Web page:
On March 1st, food rations were cut in half again. Men hunted for food and it was said they had eaten anything that moved on the peninsula. The hardest thing for men to eat were the monkeys since they looked human when they went to cook them. The Japanese also dropped leaflets on the defenders with the picture of a scantily clad blond telling them to surrender. One tanker said that they may have gotten a better result if the picture was of a hamburger and a milkshake. The amount of gasoline in March was reduced to 15 gallons a day for all vehicles except the tanks. This would later be dropped to ten gallons a day. It was during this time that Gen Wainwright wanted to turn the tanks into pillboxes. Gen Weaver pointed out to Wainwright that they did not have enough tanks to effectively do this, and if they did, they soon would have no tanks so Wainwright abandoned the idea. Since the tanks were the only vehicles receiving fuel, they were used to carry 115-millimeter shells to the artillery by attaching them to long poles. Gen. Weaver suggested to Gen. Wainwright that a platoon of tanks be sent to Corregidor, but Wainwright declined.
The tank crews were assigned guard duty. Their job was to prevent Japanese infiltrators. The tankers set up roadblocks along gravel roads and stopped and searched everyone coming down the road. The tankers anyone coming down the road to halt and if the person didn’t they opened fire. The tanks also became a favorite target of the Japanese receiving fire on trails and while hidden in the jungle. and could not fight back. The situation was so bad that other troops avoided being near the tanks. In one case, the 26th Cavalry turned down a tank company’s offer of assistance in a counter-attack.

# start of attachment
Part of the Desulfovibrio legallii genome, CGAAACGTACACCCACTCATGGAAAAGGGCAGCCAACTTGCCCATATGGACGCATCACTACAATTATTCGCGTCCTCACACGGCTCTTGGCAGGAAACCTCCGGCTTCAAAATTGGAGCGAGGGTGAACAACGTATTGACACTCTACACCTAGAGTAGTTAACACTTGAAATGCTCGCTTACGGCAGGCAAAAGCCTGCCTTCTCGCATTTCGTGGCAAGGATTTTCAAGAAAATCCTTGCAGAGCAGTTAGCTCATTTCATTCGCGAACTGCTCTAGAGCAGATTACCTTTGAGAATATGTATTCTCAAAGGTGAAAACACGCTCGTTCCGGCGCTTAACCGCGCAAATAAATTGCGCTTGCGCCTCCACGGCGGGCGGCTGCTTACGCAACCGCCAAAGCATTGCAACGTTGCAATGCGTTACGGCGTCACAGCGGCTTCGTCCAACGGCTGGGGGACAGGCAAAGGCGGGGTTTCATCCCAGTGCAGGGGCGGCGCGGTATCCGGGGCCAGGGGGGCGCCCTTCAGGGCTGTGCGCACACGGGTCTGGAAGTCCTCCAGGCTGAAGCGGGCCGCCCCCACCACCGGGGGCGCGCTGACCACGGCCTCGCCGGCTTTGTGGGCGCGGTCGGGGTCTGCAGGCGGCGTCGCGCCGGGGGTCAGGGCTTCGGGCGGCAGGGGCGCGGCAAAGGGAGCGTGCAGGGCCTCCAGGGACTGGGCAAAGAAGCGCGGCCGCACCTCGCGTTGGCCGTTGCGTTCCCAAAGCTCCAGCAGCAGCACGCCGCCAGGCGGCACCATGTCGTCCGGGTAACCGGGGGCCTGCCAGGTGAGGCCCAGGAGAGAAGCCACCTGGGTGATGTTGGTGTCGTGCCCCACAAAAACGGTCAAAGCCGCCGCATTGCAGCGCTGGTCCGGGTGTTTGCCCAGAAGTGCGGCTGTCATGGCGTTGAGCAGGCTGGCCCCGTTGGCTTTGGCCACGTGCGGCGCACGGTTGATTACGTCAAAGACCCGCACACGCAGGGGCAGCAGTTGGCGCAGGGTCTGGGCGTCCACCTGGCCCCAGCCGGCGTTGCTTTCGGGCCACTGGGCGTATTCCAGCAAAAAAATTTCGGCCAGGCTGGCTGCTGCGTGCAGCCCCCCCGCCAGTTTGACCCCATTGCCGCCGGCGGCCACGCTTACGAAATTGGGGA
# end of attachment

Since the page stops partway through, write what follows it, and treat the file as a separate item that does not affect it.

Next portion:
For most of March, the situation on Bataan was relatively quiet and the Japanese had been fought to a standstill. On one occasion, two tanks had gotten stuck in the mud, and the crews were working to free them. While they were doing this, a Japanese regiment entered the area. Lt. Colonel Ernest Miller ordered his tanks to fire on the Japanese at point-blank range. He also ran from tank to tank directing the crew’s fire. The Japanese were wiped out. On March 21st, the last major battle was fought by the tanks.
The defenders of Bataan had held out nearly four months at this point. Gen. Masaharu Homma was reported to have said that the Americans were slowly being pushed back. But, he then stated, in what appeared to be frustration, that the American command seemed to be able to predict every attack that he planned and successfully repel it.
By this point, the tankers knew that there was no help on the way. Many had listened to Secretary of War Harry L. Stimson on short-wave radio. When asked about the Philippines, he said, “There are times when men must die.” The soldiers cursed in response because they knew that the Philippines had already been lost.